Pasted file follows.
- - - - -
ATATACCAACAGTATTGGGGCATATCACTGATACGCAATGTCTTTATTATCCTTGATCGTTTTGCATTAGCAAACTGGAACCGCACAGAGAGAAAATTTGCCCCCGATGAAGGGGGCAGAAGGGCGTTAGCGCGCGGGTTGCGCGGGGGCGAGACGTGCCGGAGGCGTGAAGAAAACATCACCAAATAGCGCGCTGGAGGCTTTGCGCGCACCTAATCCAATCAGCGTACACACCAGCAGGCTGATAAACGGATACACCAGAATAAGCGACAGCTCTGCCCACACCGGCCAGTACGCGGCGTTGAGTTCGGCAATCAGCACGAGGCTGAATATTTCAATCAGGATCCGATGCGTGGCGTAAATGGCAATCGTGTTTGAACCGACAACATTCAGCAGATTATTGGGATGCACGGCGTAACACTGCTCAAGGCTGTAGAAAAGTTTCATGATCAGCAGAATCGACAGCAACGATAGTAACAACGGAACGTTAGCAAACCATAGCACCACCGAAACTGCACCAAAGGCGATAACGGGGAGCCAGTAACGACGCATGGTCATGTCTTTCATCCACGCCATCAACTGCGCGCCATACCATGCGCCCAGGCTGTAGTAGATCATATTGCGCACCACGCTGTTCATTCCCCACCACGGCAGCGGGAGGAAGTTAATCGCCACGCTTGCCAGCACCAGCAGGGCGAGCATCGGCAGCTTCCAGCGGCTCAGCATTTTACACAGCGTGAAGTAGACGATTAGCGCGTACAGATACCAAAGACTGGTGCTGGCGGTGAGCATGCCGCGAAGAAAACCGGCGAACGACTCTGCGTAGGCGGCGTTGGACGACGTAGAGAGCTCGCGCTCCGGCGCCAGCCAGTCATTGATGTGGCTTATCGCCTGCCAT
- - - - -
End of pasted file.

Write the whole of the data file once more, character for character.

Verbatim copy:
ATATACCAACAGTATTGGGGCATATCACTGATACGCAATGTCTTTATTATCCTTGATCGTTTTGCATTAGCAAACTGGAACCGCACAGAGAGAAAATTTGCCCCCGATGAAGGGGGCAGAAGGGCGTTAGCGCGCGGGTTGCGCGGGGGCGAGACGTGCCGGAGGCGTGAAGAAAACATCACCAAATAGCGCGCTGGAGGCTTTGCGCGCACCTAATCCAATCAGCGTACACACCAGCAGGCTGATAAACGGATACACCAGAATAAGCGACAGCTCTGCCCACACCGGCCAGTACGCGGCGTTGAGTTCGGCAATCAGCACGAGGCTGAATATTTCAATCAGGATCCGATGCGTGGCGTAAATGGCAATCGTGTTTGAACCGACAACATTCAGCAGATTATTGGGATGCACGGCGTAACACTGCTCAAGGCTGTAGAAAAGTTTCATGATCAGCAGAATCGACAGCAACGATAGTAACAACGGAACGTTAGCAAACCATAGCACCACCGAAACTGCACCAAAGGCGATAACGGGGAGCCAGTAACGACGCATGGTCATGTCTTTCATCCACGCCATCAACTGCGCGCCATACCATGCGCCCAGGCTGTAGTAGATCATATTGCGCACCACGCTGTTCATTCCCCACCACGGCAGCGGGAGGAAGTTAATCGCCACGCTTGCCAGCACCAGCAGGGCGAGCATCGGCAGCTTCCAGCGGCTCAGCATTTTACACAGCGTGAAGTAGACGATTAGCGCGTACAGATACCAAAGACTGGTGCTGGCGGTGAGCATGCCGCGAAGAAAACCGGCGAACGACTCTGCGTAGGCGGCGTTGGACGACGTAGAGAGCTCGCGCTCCGGCGCCAGCCAGTCATTGATGTGGCTTATCGCCTGCCAT